Psoriasis and its comorbidities can significantly reduce quality of life and lead to substantial direct and indirect costs for those living with the skin condition. “Determining the prevalence of psoriasis can educate clinicians and patients on populations at greatest risk for the disease,” says April W. Armstrong, MD, MPH. It can also inform health policies on the allocation of healthcare resources and help establish baselines for future studies of patients with psoriasis.

Previous studies on the prevalence of psoriasis in the United States have yielded varying results that are dependent on the population of interest, methodology, and data sourcing. Of note, investigators using databases focusing on urban or commercially insured populations have historically had challenges collecting data from rural and underserved populations. To overcome this issue, the National Health and Nutrition Examination Survey (NHANES) oversamples Black, Hispanic, and low-income White patients to ensure that disease burden is better captured in these populations.

Updating Key Data & Evaluating Changes Over Time

For a study published in JAMA Dermatology, Dr. Armstrong and colleagues sought to determine the prevalence of psoriasis among adults in the US and evaluated prevalence changes since 2003-2004 NHANES data were released. The study aimed to build on recent findings from other research in that it doubled the sample size by combining multiple NHANES cycles, accounted for the overall population as well as demographic subgroups, and better characterized psoriasis severity. According to the study, the prevalence of psoriasis among US adults aged 20 or older was 3.0%, which was 0.2% higher than the 2.8% rate that was seen in recent research. This percentage difference represents approximately 420,000 adult patients with psoriasis. Based on 2020 U.S. Census data, the 3.0% prevalence rate translates to an estimated 7.55 million American adults with psoriasis.

Rates Vary Based on Different Demographics

The study also showed that the prevalence of psoriasis was similar between women and men (3.2% and 2.8%, respectively) and was highest in White people (3.6%), followed by non-Hispanics, including those who are multiracial at 3.1%, Asian individuals at 2.5%, Hispanics (including Mexican Americans and other Hispanics) at 1.9%, and Black people at 1.5%. “Our data suggest that psoriasis remains one of the most common immune-mediated diseases experienced by many adults in the US,” says Dr. Armstrong.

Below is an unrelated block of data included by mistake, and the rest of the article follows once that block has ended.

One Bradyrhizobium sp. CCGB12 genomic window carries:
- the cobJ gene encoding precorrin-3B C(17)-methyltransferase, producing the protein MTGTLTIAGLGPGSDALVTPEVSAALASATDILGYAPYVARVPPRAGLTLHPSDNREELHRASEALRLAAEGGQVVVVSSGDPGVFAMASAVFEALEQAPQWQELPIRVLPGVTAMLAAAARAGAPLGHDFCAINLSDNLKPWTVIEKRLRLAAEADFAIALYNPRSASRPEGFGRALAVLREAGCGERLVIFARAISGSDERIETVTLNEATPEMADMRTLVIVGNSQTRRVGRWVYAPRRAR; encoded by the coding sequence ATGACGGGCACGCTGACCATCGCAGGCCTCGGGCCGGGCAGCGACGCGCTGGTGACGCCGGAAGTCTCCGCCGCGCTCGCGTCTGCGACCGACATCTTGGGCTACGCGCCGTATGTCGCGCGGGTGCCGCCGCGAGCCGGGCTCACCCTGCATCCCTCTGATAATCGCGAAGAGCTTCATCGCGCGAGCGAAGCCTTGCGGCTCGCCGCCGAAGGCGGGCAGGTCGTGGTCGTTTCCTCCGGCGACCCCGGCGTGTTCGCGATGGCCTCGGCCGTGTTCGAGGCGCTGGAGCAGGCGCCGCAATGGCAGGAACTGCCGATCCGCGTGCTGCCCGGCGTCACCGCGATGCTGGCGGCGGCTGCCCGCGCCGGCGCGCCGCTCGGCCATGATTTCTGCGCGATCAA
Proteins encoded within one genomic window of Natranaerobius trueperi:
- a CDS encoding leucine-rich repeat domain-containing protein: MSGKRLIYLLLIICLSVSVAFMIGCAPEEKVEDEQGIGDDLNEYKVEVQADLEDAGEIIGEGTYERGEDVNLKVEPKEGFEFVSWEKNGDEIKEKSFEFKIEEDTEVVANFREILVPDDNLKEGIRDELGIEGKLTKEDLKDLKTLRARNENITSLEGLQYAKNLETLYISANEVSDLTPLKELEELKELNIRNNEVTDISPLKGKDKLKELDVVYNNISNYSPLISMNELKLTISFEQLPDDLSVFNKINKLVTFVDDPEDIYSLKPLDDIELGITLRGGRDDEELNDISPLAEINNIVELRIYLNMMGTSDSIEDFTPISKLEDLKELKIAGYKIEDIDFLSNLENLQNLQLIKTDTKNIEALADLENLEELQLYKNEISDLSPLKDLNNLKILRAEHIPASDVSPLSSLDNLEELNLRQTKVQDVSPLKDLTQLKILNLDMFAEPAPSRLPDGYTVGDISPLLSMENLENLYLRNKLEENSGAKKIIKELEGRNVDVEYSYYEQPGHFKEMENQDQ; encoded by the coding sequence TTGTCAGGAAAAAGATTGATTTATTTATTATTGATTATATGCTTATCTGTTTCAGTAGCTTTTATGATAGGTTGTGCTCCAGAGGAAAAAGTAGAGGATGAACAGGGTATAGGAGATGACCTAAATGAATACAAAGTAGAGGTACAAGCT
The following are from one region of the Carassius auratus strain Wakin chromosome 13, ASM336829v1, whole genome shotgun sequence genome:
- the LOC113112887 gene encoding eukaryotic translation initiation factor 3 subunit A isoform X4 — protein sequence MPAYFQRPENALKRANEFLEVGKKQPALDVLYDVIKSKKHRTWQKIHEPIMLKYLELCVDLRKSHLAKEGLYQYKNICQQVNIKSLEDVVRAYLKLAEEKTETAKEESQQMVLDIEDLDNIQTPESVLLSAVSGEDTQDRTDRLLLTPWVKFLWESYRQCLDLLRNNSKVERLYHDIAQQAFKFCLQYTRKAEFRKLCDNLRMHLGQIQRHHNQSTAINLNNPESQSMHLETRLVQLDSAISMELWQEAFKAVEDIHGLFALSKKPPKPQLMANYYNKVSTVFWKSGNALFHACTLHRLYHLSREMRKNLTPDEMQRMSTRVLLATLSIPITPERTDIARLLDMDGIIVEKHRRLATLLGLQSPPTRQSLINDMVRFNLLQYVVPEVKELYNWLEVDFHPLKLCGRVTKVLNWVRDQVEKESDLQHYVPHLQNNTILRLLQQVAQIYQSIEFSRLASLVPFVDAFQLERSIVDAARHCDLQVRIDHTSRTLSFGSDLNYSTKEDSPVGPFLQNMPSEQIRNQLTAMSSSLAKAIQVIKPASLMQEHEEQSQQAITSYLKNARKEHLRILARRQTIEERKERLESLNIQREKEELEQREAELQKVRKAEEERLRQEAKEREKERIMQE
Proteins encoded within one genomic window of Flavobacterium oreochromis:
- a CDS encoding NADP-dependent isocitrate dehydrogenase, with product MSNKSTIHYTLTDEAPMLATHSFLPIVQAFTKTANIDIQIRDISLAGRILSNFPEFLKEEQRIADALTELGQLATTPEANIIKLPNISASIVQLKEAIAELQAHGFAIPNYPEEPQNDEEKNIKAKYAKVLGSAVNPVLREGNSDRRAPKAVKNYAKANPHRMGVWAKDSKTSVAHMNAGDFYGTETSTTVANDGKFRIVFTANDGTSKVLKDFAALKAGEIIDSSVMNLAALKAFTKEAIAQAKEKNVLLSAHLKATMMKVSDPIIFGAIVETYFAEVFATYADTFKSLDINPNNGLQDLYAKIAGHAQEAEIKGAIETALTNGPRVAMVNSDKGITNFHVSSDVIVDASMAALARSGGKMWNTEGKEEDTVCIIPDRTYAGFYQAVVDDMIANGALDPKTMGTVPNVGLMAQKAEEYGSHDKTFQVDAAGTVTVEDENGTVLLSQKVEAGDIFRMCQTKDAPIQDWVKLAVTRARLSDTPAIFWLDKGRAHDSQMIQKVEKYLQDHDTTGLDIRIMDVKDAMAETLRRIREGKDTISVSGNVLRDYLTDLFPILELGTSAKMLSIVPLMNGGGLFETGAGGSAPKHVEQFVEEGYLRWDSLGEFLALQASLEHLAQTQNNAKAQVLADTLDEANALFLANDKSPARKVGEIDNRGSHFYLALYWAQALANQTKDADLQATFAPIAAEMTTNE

When compared with patients who did not have psoriasis, those with the condition tended to be older. However, prevalence rates varied among those aged 20-59 (Table). For example, the prevalence of psoriasis was 1.6% among people aged 20-29 but 4.3% for those aged 50-59. In addition, the study showed that 21.5% of participants reported having moderate to severe psoriasis.

Implications for Health Policy & Future Efforts

According to the study authors, determining the prevalence of psoriasis has substantial implications. Since primary care clinicians will be the first to encounter patients presenting with psoriasis, efforts are needed to educate them about the various clinical disease presentations. Additionally, since one-third of patients with psoriasis develop psoriatic arthritis, educational initiatives should focus on screening, early recognition, and treatment of psoriatic arthritis and cardiometabolic, hepatic, and mental health comorbidities. Such efforts are concordant with national guideline recommendations.

The new prevalence data can serve as the foundation to better understanding the true burden of psoriasis and raising awareness of associated comorbidities, according to Dr. Armstrong. “These data may help inform future epidemiologic research, clinician and patient education, and health policies that seek to improve the lives of patients with psoriasis,” she says. Future research into the incidence of psoriasis could help clarify differences in temporal trends in its epidemiology. Studies are also warranted to help determine the precise genetic and environmental contributions to the pathogenesis of psoriasis in different racial and ethnic groups.